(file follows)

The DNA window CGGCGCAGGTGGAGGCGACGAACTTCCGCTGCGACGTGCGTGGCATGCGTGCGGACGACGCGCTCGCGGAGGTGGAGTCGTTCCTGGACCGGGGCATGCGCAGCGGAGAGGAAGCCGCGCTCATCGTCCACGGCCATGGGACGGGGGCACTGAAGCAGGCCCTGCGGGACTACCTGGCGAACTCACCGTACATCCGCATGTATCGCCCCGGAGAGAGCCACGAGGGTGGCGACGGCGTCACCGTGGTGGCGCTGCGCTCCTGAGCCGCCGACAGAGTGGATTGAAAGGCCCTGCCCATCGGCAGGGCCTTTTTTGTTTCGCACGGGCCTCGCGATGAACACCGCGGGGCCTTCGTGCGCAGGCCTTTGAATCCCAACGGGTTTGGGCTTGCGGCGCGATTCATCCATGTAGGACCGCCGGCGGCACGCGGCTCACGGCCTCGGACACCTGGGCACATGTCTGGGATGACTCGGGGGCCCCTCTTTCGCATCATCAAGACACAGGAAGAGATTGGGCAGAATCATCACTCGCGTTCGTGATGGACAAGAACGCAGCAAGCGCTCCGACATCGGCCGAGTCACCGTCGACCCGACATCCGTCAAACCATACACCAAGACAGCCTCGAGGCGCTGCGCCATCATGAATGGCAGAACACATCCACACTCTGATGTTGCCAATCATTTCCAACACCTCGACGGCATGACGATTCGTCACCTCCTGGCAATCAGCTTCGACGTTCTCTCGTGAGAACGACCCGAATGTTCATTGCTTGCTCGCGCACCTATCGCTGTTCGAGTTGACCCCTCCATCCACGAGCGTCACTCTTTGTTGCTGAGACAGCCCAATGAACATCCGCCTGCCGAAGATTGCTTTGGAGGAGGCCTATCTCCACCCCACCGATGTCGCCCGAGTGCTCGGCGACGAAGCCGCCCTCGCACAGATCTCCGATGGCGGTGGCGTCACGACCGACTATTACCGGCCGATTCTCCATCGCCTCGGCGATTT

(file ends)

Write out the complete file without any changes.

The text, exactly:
The DNA window CGGCGCAGGTGGAGGCGACGAACTTCCGCTGCGACGTGCGTGGCATGCGTGCGGACGACGCGCTCGCGGAGGTGGAGTCGTTCCTGGACCGGGGCATGCGCAGCGGAGAGGAAGCCGCGCTCATCGTCCACGGCCATGGGACGGGGGCACTGAAGCAGGCCCTGCGGGACTACCTGGCGAACTCACCGTACATCCGCATGTATCGCCCCGGAGAGAGCCACGAGGGTGGCGACGGCGTCACCGTGGTGGCGCTGCGCTCCTGAGCCGCCGACAGAGTGGATTGAAAGGCCCTGCCCATCGGCAGGGCCTTTTTTGTTTCGCACGGGCCTCGCGATGAACACCGCGGGGCCTTCGTGCGCAGGCCTTTGAATCCCAACGGGTTTGGGCTTGCGGCGCGATTCATCCATGTAGGACCGCCGGCGGCACGCGGCTCACGGCCTCGGACACCTGGGCACATGTCTGGGATGACTCGGGGGCCCCTCTTTCGCATCATCAAGACACAGGAAGAGATTGGGCAGAATCATCACTCGCGTTCGTGATGGACAAGAACGCAGCAAGCGCTCCGACATCGGCCGAGTCACCGTCGACCCGACATCCGTCAAACCATACACCAAGACAGCCTCGAGGCGCTGCGCCATCATGAATGGCAGAACACATCCACACTCTGATGTTGCCAATCATTTCCAACACCTCGACGGCATGACGATTCGTCACCTCCTGGCAATCAGCTTCGACGTTCTCTCGTGAGAACGACCCGAATGTTCATTGCTTGCTCGCGCACCTATCGCTGTTCGAGTTGACCCCTCCATCCACGAGCGTCACTCTTTGTTGCTGAGACAGCCCAATGAACATCCGCCTGCCGAAGATTGCTTTGGAGGAGGCCTATCTCCACCCCACCGATGTCGCCCGAGTGCTCGGCGACGAAGCCGCCCTCGCACAGATCTCCGATGGCGGTGGCGTCACGACCGACTATTACCGGCCGATTCTCCATCGCCTCGGCGATTT